Tufan, storm, andhi, darkness.
 Earthquakes tend generally to be more frequent
in the regions of
extra-peninsular India, where the rocks have been more recently folded,
than in the more stable Peninsula. Serious earthquakes have occurred
recently in Assam, June, 1897, and in Kangra, Panjab, April,
1907. (Imperial Gazetteer of India, 1907, i. 98 f.)
 Kanauj, in the Farrukhabad District, United Provinces
and Oudh. The ruin of the great city was due to attacks by Mahmud
of Ghazni, A.D. 1019, and by Shihab-ud-din, Muhammad Ghori,
 Garm dahani, hot inflammation, prickly heat.
 Multani mitti, ‘Multan Earth’,
a soft, drab-coloured
saponaceous earth, like fuller’s earth, used in medicine and for
cleansing the hair.
 Cholera (haiza) was known to the Hindus
long before the arrival of
the Portuguese, who first described it (Yule, Hobson-Jobson, 586
ff.). The attention of English physicians was first seriously called
to it in 1817, when it broke out in the Jessore District of Bengal,
and in the camp of Marquess Hastings in the Datiya State, Central
India. (See Sleeman, Rambles, 163, 232.)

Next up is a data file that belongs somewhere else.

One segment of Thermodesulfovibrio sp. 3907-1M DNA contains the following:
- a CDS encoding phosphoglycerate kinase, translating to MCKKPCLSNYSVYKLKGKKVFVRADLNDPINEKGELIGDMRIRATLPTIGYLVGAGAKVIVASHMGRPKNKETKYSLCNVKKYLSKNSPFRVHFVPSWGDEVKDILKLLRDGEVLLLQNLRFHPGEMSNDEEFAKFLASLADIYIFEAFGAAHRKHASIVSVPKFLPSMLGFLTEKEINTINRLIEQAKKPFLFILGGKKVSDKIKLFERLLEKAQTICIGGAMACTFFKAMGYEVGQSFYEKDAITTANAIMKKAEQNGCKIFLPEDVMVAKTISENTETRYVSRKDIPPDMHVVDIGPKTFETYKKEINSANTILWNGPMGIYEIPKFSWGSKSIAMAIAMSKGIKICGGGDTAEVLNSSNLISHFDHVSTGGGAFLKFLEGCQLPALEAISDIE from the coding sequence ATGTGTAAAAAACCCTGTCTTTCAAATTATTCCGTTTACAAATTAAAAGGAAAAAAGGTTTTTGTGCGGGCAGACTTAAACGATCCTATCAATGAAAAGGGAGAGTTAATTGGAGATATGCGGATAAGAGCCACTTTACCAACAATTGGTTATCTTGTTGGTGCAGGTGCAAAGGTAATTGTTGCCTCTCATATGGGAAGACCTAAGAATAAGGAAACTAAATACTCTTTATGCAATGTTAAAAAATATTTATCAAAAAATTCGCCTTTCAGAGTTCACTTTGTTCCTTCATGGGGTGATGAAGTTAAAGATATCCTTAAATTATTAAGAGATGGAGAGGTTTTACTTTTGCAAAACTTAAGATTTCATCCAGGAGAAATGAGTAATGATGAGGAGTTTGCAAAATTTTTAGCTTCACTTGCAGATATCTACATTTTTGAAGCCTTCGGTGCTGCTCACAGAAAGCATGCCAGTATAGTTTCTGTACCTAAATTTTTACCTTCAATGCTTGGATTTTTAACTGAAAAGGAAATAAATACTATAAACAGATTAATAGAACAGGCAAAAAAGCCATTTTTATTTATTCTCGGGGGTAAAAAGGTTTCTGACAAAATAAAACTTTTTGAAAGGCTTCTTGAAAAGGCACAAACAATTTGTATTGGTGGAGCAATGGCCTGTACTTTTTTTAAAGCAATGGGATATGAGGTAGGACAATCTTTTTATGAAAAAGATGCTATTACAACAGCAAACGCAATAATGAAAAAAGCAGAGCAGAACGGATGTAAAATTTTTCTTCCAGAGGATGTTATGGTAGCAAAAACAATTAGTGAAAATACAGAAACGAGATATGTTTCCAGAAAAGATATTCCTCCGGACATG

Zahr-mohra, ‘poison vanguard’:
the bezoar stone, believed to be
an antidote to poison (Yule, Hobson-Jobson, 90 f.).
 Sikanjabin, oxymel, vinegar, lime-juice,
or other acid, mixed
with sugar or honey.
Kannoge.—Formerly the capital of Hindoostaun.—Ancient castle.—Durability of the bricks made by the aborigines.—Prospect from the Killaah (castle).—Ruins.—Treasures found therein.—The Durgah Baallee Peer Kee.—Mukhburrahs.—Ancient Mosque.—Singular structure of some stone pillars.—The Durgah Mukdoom Jhaunneer.—Conversions to the Mussulmaun Faith.—Anecdote.—Ignorance of the Hindoos.—Sculpture of the Ancients.—Mosque inhabited by thieves.—Discovery of Nitre.—Method of extracting it.—Conjectures of its produce.—Residence in the castle.—Reflections.
Kannoge, now comparatively a Native village, situated about midway between Cawnpore and Futtyghur, is said to have been the capital of Hindoostaun, and according to Hindoo tradition was the seat of the reigning Rajahs two thousand years prior to the invasion of India by the Sultaun Timoor. If credit be given to current report, the Hindoos deny that the Deluge extended to India as confidently as the Chinese declare that it never reached China.
These accounts I merely state as the belief of the Hindoos, and those the least educated persons of the population. The Mussulmauns, however, are of a different opinion; the account they give of the Deluge resembles the Jewish, and doubtless the information Mahumud has conveyed to his followers was derived from that source.